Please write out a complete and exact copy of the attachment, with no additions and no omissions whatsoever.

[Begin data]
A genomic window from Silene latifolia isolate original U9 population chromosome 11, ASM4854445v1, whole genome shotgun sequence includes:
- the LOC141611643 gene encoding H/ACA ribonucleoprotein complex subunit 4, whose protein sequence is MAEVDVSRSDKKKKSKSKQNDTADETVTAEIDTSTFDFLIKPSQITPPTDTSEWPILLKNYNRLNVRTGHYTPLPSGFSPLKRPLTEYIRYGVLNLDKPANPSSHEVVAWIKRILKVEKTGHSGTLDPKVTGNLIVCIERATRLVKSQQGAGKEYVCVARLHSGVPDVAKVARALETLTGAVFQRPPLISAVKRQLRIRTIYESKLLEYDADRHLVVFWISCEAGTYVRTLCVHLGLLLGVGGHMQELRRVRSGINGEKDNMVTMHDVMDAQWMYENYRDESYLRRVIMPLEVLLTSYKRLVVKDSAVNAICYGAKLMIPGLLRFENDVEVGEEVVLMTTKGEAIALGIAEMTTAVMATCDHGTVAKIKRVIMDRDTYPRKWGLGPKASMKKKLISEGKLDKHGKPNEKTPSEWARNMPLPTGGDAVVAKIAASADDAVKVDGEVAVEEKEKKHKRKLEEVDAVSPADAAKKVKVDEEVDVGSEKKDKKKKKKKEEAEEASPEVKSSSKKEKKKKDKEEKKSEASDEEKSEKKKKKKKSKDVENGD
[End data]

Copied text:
A genomic window from Silene latifolia isolate original U9 population chromosome 11, ASM4854445v1, whole genome shotgun sequence includes:
- the LOC141611643 gene encoding H/ACA ribonucleoprotein complex subunit 4, whose protein sequence is MAEVDVSRSDKKKKSKSKQNDTADETVTAEIDTSTFDFLIKPSQITPPTDTSEWPILLKNYNRLNVRTGHYTPLPSGFSPLKRPLTEYIRYGVLNLDKPANPSSHEVVAWIKRILKVEKTGHSGTLDPKVTGNLIVCIERATRLVKSQQGAGKEYVCVARLHSGVPDVAKVARALETLTGAVFQRPPLISAVKRQLRIRTIYESKLLEYDADRHLVVFWISCEAGTYVRTLCVHLGLLLGVGGHMQELRRVRSGINGEKDNMVTMHDVMDAQWMYENYRDESYLRRVIMPLEVLLTSYKRLVVKDSAVNAICYGAKLMIPGLLRFENDVEVGEEVVLMTTKGEAIALGIAEMTTAVMATCDHGTVAKIKRVIMDRDTYPRKWGLGPKASMKKKLISEGKLDKHGKPNEKTPSEWARNMPLPTGGDAVVAKIAASADDAVKVDGEVAVEEKEKKHKRKLEEVDAVSPADAAKKVKVDEEVDVGSEKKDKKKKKKKEEAEEASPEVKSSSKKEKKKKDKEEKKSEASDEEKSEKKKKKKKSKDVENGD